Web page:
Opportunity and growth are always welcome in the manufacturing sector.
But with the long supply chains and unpredictable future markets that most companies face, sudden spikes in demand can wreak havoc in an operation. If not handled correctly, they can overtax manufacturing assets and resources and throw the entire operation into chaos.
To help prepare for these spikes, John Mills has composed five ideas that can help you take advantage of the upside without over committing:
1. Enlist your top performers. "Rally your top performers across the line to assess what projects you have, what can be put aside, and what needs to get done right away in order to make room for the new project. Take their input seriously and don't push for unreasonable deadlines."
2. Embrace your specialty. "Look at the numbers. What types of projects are most profitable for you? What will cause the least disruption on the factory floor? Work isn't what you want; good work is. Hold out for it if you must."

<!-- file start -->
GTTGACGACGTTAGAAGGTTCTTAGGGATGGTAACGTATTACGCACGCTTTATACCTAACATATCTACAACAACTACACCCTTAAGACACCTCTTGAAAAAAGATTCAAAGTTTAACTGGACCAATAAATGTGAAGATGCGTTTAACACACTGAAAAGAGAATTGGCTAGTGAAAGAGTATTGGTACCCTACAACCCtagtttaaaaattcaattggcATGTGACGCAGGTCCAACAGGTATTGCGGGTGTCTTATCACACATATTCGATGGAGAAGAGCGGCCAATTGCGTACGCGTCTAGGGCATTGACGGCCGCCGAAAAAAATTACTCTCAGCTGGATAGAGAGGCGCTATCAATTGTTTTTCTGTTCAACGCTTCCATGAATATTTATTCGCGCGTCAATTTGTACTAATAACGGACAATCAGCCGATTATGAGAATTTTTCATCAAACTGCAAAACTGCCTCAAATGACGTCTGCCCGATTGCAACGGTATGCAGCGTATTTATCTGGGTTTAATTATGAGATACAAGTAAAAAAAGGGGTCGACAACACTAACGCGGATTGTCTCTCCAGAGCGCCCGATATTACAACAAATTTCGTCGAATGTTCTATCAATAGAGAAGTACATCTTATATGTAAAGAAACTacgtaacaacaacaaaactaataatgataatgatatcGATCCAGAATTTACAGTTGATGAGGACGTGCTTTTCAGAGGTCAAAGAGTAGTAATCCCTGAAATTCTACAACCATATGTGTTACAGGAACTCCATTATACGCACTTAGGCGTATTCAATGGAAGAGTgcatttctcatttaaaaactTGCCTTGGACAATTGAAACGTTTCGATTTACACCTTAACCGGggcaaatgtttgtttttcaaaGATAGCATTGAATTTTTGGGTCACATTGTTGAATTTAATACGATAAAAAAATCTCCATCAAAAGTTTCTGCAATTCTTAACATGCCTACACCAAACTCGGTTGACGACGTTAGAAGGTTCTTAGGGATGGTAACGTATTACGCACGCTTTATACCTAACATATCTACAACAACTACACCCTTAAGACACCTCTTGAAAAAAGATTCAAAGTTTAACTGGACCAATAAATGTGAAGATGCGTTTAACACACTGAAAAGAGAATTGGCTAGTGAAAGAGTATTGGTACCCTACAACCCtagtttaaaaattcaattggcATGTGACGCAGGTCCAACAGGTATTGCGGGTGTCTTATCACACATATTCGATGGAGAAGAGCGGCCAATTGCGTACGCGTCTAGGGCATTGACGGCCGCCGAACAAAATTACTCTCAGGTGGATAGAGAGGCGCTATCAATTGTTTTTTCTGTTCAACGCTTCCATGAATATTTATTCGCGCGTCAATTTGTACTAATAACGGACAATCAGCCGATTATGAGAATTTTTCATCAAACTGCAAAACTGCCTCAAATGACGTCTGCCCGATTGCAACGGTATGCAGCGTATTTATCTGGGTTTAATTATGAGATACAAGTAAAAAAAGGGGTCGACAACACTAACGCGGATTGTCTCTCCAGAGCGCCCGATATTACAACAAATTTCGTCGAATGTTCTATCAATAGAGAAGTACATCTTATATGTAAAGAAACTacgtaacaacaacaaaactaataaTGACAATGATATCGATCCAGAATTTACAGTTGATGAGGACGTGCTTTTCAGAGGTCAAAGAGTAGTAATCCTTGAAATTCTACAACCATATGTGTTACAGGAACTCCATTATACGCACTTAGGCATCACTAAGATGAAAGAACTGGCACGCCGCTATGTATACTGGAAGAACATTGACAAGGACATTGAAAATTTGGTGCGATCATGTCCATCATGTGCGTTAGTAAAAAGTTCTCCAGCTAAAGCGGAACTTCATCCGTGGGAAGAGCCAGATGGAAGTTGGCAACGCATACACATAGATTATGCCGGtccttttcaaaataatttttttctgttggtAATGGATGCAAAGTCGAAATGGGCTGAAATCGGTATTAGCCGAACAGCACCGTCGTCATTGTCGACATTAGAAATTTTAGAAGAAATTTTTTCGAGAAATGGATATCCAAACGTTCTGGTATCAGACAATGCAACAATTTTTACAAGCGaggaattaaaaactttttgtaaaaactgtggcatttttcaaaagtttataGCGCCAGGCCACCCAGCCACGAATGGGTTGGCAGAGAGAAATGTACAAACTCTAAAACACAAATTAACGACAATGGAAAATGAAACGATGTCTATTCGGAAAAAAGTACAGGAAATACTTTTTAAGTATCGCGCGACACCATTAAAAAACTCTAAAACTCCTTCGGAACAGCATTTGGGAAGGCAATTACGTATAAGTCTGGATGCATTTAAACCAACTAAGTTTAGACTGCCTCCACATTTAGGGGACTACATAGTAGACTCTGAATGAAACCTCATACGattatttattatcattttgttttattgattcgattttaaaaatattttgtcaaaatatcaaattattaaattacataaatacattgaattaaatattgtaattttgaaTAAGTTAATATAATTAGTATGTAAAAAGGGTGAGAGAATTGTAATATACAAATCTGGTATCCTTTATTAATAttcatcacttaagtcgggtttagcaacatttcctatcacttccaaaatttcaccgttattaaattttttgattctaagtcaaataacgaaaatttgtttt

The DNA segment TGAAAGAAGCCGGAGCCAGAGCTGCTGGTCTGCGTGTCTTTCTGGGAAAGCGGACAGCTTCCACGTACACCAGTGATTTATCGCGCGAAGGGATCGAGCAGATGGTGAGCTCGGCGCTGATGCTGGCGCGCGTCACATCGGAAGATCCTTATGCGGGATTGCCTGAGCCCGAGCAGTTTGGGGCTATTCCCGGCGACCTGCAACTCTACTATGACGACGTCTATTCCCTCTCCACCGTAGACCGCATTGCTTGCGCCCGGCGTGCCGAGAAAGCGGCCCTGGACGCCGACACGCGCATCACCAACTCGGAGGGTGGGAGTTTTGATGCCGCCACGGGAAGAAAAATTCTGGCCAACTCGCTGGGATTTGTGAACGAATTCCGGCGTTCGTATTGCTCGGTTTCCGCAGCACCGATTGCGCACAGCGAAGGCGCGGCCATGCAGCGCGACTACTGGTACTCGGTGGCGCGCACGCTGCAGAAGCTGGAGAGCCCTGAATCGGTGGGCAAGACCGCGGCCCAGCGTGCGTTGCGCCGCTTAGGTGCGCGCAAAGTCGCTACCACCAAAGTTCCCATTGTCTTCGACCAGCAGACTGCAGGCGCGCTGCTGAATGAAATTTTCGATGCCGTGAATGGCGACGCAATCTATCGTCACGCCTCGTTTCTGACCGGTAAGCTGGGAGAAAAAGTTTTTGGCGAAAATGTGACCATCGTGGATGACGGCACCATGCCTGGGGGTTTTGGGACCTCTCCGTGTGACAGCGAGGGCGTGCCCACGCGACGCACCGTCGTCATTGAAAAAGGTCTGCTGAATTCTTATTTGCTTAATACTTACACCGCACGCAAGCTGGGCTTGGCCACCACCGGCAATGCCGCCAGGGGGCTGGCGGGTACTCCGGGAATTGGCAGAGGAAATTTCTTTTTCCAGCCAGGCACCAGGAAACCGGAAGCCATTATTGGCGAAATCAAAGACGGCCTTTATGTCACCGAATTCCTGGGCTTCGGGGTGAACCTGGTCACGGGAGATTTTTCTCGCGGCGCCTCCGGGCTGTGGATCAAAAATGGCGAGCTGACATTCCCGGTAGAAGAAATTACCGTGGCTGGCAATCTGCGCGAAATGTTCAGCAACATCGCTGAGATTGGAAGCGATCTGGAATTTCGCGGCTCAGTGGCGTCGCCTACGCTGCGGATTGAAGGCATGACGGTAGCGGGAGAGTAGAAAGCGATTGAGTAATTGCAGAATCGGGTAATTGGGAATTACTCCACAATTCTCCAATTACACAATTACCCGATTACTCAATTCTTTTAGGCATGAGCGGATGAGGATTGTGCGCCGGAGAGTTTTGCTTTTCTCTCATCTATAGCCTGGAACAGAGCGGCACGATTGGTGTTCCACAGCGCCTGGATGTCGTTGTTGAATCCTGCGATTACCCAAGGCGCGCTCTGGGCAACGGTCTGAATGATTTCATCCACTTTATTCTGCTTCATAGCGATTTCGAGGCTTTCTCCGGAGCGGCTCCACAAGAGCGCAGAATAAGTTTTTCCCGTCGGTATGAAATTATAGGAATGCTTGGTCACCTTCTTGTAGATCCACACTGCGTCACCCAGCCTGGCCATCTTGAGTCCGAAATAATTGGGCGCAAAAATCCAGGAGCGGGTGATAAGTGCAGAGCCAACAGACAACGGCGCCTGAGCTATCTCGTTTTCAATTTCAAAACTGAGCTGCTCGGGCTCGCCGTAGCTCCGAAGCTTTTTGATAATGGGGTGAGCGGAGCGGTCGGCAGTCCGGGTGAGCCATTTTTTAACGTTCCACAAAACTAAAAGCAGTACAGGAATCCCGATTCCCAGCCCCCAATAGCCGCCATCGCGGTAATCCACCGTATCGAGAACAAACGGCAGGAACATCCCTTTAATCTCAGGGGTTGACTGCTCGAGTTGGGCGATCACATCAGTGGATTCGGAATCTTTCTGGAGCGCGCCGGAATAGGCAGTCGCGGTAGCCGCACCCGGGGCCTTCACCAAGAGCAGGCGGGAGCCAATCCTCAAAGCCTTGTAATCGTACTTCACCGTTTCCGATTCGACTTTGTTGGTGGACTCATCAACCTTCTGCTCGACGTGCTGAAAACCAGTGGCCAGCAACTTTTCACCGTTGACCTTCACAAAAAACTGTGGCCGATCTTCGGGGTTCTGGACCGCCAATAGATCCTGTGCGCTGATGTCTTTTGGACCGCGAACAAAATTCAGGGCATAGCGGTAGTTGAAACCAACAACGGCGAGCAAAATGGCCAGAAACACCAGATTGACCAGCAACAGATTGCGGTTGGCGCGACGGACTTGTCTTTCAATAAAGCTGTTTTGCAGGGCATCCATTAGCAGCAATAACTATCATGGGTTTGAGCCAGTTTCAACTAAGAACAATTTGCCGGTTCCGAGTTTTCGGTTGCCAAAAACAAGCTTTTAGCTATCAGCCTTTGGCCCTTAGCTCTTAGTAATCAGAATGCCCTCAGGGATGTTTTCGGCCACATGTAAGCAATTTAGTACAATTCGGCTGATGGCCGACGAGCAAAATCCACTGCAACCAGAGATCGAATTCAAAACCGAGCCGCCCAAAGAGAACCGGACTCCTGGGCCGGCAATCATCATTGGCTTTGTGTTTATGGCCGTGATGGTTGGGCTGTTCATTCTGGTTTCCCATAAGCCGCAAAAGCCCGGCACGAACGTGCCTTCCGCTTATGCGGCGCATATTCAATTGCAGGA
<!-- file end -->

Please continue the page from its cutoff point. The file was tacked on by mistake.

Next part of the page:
3. Avoid the wrong kinds of projects. "Avoiding stretch projects in which you'll have to invest heavily in order to generate a return can mean the difference between cashing in on sudden demand and overbetting on unfulfilled promises."
4. Revisit your recognition practices. "Once you've determined the type of projects your factory is best suited to stretch for, look at your recognition practices….Workers need to know you understand the extra effort they're putting in."
5. Develop one-off incentives. "Develop one-off rewards that are tied to achieving specific, tangible production goals. Then, make good when workers do.
Manufacturing is a cyclical business, and the wheel is turning faster than ever. Keeping strong relationships with your floor can help mitigate the chaos. When a rush of new work comes in, remember to enlist your top performers, focus on your specialty, take work that allows you to succeed, and then recognize and incentive great output.
Read the full article, "5 Tips For Surviving a Sudden Spike in Manufacturing Demand" on IndustryWeek.